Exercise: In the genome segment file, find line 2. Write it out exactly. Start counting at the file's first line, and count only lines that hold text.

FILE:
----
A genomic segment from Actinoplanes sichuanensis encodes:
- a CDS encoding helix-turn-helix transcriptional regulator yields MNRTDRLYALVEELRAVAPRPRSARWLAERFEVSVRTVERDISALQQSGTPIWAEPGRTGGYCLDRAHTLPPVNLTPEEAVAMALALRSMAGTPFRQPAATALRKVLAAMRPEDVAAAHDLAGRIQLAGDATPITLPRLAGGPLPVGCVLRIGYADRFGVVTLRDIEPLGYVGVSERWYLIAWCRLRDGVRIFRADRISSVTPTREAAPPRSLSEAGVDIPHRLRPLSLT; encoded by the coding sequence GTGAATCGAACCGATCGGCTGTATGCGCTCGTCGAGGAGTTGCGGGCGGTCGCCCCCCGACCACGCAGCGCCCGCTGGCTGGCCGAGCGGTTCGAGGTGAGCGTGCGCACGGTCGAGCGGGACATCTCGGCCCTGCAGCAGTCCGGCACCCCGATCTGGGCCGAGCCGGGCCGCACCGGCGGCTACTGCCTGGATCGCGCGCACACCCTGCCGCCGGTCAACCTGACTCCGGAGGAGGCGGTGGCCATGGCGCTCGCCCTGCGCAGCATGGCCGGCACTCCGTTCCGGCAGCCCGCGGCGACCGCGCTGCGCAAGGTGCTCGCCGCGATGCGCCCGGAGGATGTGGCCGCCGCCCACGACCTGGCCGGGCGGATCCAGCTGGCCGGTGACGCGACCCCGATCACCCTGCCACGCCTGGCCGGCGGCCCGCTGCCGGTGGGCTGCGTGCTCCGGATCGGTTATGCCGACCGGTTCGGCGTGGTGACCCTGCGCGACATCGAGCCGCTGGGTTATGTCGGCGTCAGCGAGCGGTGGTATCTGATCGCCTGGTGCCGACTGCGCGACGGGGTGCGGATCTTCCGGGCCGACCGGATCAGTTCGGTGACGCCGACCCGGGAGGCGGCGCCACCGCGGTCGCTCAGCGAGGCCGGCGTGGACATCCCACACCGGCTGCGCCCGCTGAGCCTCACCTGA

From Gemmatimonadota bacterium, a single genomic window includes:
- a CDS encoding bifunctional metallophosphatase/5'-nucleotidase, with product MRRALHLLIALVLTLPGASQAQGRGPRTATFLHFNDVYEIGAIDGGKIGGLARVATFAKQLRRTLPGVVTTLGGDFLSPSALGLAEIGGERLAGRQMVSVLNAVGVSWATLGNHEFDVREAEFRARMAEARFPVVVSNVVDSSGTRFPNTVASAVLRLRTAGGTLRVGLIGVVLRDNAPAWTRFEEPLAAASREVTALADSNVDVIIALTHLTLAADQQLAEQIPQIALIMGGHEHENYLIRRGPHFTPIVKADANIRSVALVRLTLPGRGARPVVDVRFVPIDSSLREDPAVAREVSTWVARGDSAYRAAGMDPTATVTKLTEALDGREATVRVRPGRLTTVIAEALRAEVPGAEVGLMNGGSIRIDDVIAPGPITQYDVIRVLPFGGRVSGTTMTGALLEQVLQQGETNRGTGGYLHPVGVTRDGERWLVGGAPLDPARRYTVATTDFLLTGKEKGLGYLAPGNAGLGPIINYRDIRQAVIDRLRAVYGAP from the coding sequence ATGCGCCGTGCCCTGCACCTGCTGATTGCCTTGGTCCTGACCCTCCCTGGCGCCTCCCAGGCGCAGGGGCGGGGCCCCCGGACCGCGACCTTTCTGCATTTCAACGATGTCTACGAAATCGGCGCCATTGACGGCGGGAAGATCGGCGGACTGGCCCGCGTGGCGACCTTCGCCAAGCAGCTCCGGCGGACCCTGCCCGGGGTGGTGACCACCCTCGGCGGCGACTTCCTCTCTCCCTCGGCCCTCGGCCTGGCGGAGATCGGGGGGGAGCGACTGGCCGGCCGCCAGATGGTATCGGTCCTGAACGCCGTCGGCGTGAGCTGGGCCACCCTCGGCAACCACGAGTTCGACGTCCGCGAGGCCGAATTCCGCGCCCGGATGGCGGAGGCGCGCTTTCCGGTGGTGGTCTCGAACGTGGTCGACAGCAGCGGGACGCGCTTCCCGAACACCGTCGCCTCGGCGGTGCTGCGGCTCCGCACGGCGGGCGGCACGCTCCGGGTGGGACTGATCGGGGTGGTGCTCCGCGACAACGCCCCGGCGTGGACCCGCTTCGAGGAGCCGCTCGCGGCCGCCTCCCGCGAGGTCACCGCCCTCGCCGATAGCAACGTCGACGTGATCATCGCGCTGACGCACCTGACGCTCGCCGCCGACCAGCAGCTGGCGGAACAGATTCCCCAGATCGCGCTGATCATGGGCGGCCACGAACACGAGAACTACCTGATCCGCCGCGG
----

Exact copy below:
- a CDS encoding helix-turn-helix transcriptional regulator yields MNRTDRLYALVEELRAVAPRPRSARWLAERFEVSVRTVERDISALQQSGTPIWAEPGRTGGYCLDRAHTLPPVNLTPEEAVAMALALRSMAGTPFRQPAATALRKVLAAMRPEDVAAAHDLAGRIQLAGDATPITLPRLAGGPLPVGCVLRIGYADRFGVVTLRDIEPLGYVGVSERWYLIAWCRLRDGVRIFRADRISSVTPTREAAPPRSLSEAGVDIPHRLRPLSLT; encoded by the coding sequence GTGAATCGAACCGATCGGCTGTATGCGCTCGTCGAGGAGTTGCGGGCGGTCGCCCCCCGACCACGCAGCGCCCGCTGGCTGGCCGAGCGGTTCGAGGTGAGCGTGCGCACGGTCGAGCGGGACATCTCGGCCCTGCAGCAGTCCGGCACCCCGATCTGGGCCGAGCCGGGCCGCACCGGCGGCTACTGCCTGGATCGCGCGCACACCCTGCCGCCGGTCAACCTGACTCCGGAGGAGGCGGTGGCCATGGCGCTCGCCCTGCGCAGCATGGCCGGCACTCCGTTCCGGCAGCCCGCGGCGACCGCGCTGCGCAAGGTGCTCGCCGCGATGCGCCCGGAGGATGTGGCCGCCGCCCACGACCTGGCCGGGCGGATCCAGCTGGCCGGTGACGCGACCCCGATCACCCTGCCACGCCTGGCCGGCGGCCCGCTGCCGGTGGGCTGCGTGCTCCGGATCGGTTATGCCGACCGGTTCGGCGTGGTGACCCTGCGCGACATCGAGCCGCTGGGTTATGTCGGCGTCAGCGAGCGGTGGTATCTGATCGCCTGGTGCCGACTGCGCGACGGGGTGCGGATCTTCCGGGCCGACCGGATCAGTTCGGTGACGCCGACCCGGGAGGCGGCGCCACCGCGGTCGCTCAGCGAGGCCGGCGTGGACATCCCACACCGGCTGCGCCCGCTGAGCCTCACCTGA